A Sailor's Valentine book cover

A Sailor's Valentine

From Publisher's Weekly

Set in the waterways and towns of Cape Cod, Moodie’s collection of 13 contemporary sea stories about commercial fishermen is an impressive debut. Populated with men “partial to whiskey, hard weather, and mermaids,” many of these tales juxtapose relationships with women against the love of the sea. In “Harwich Port,” a young seaman moves between his girlfriend and his search for offshore work. When a wife of 50 years reveals to her husband that she’s in love with someone else in “Noon,” the husband turns to the sea for solace. Tradition and superstition motivate several characters: in “The Ropes,” a son leaves for Colorado hoping to return a better man in his father’s eyes; in “The Dream of the Whistling Pig,” a man, frightened about revealing a dream of capsizing in his boat, awakens to realize he is experiencing his own nightmare. Only the title story is cliched and cloying—it concerns a young seaman yearning for a girl from the city. Moodie is an expert at building suspense, however; the finest stories are “Report from Pollock Rip,” a gripping rescue yarn, and “Child in the Shoals,” a spellbinding tale in which a lobsterman, cast overboard and clinging to a bell buoy while waiting to be rescued, is befriended by a blind gannet.

Copyright © 1994 Reed Business Information, a division of Reed Elsevier Inc.

From Kirkus Reviews

A debut collection of stories about the sea, A Sailor’s Valentine is a mix of contemporary romantic tales and ocean adventures that are alternately moving, mysterious, melodramatic, and mawkish. In the opening piece, “The Dream of the Whistling Pig,” a man dreams he is thrown overboard, only to awaken to find that his unconscious fantasy has become a reality for his missing shipmate. More conventional is the title story, in which a woman from Manhattan falls in love with a fisherman on Cape Cod but must return to her slick city life after the summer is over. With a plot that is cliched and sentimental and characters that are too broadly drawn, the reader ultimately doesn’t care whether these two end up together. Truly affecting, however, is “Child in the Shoals,” the story of a man whose boat is destroyed in a collision with a 523-foot ship and who must literally cling to life by holding on to a buoy while he waits to be rescued. The explicit details of the man’s struggle for survival—he eats bird excrement—and his poignant and hallucinatory thoughts of his family make this piece a heart-wrenching read. On an even more existential note, there’s the Melvillian “The Shearwater,” perhaps the finest story in this collection, in which an old fisherman goes out to sea on just another routine fishing expedition and is pursued through the fog—and on the radar—by an omniscient force that threatens to collide with his boat and kill him. Moodie is a skillful, if somewhat formulaic writer, and his stories are rarely dull. The author relies too often on technical jargon, however, as if to lend his work a loftiness that it otherwise lacks.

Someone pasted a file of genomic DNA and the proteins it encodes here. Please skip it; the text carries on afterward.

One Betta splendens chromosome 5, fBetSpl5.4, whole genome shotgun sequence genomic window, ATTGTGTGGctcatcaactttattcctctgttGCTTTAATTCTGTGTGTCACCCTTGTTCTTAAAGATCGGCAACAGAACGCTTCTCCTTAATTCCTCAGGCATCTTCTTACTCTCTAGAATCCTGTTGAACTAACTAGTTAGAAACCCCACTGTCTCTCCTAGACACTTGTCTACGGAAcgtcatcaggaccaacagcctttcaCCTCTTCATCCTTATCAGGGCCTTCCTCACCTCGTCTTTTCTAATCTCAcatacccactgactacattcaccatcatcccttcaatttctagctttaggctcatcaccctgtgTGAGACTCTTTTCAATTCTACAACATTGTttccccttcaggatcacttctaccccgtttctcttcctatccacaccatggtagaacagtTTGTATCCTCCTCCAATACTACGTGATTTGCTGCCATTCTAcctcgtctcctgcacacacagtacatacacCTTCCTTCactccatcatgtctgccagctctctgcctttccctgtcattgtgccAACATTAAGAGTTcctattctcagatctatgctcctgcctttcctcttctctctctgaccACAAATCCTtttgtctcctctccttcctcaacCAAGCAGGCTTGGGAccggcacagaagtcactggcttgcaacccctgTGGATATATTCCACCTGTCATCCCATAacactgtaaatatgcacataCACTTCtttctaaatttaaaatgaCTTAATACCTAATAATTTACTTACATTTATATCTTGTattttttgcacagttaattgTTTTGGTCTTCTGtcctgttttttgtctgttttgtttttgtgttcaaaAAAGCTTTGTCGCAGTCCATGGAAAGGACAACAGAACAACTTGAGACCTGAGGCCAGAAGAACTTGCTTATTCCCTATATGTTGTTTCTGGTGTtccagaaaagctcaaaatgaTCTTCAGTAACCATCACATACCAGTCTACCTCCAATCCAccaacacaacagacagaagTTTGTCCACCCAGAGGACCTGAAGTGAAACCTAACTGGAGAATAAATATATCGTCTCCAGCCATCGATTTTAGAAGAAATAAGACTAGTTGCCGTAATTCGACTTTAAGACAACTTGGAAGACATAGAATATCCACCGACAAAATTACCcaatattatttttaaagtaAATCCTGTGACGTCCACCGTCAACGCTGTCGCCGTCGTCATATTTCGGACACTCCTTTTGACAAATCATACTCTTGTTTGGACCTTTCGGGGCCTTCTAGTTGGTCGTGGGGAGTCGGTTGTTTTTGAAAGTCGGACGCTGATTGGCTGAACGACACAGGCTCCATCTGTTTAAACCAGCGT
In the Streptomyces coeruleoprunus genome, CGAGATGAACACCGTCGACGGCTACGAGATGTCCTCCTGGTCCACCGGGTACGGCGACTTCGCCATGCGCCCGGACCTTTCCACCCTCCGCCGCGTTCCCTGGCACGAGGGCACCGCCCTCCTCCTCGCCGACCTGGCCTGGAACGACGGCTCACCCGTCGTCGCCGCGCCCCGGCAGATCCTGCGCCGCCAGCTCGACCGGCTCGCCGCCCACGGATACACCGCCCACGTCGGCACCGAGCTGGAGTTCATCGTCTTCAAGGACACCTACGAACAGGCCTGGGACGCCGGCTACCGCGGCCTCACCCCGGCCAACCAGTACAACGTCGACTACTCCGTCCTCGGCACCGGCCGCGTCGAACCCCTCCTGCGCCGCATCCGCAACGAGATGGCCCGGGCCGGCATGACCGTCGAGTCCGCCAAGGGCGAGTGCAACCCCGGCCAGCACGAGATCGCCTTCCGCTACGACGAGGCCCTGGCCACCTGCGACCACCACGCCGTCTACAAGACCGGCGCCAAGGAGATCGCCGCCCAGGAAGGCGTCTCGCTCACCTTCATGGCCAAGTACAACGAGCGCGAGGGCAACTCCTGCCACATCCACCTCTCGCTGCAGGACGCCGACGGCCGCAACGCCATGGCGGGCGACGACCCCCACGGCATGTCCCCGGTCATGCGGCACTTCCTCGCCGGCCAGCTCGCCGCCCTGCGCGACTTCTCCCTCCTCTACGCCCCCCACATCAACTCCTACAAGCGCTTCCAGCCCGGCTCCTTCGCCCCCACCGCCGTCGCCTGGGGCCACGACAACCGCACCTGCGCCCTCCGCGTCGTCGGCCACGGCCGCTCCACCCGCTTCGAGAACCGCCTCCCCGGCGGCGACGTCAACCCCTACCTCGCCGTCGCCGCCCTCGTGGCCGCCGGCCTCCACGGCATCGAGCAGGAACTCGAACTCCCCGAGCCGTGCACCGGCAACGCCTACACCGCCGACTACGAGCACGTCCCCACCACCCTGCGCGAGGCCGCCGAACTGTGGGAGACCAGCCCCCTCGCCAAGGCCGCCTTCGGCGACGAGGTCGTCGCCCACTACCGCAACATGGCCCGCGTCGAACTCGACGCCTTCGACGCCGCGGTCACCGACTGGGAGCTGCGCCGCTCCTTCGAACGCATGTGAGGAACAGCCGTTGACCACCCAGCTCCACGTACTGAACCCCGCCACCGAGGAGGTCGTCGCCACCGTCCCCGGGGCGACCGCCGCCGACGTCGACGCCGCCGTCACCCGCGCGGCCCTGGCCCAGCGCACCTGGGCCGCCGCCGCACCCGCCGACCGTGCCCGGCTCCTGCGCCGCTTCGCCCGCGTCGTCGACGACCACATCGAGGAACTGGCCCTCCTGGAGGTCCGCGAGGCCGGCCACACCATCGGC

Copyright © 1994 Kirkus Associates, LP. All rights reserved.

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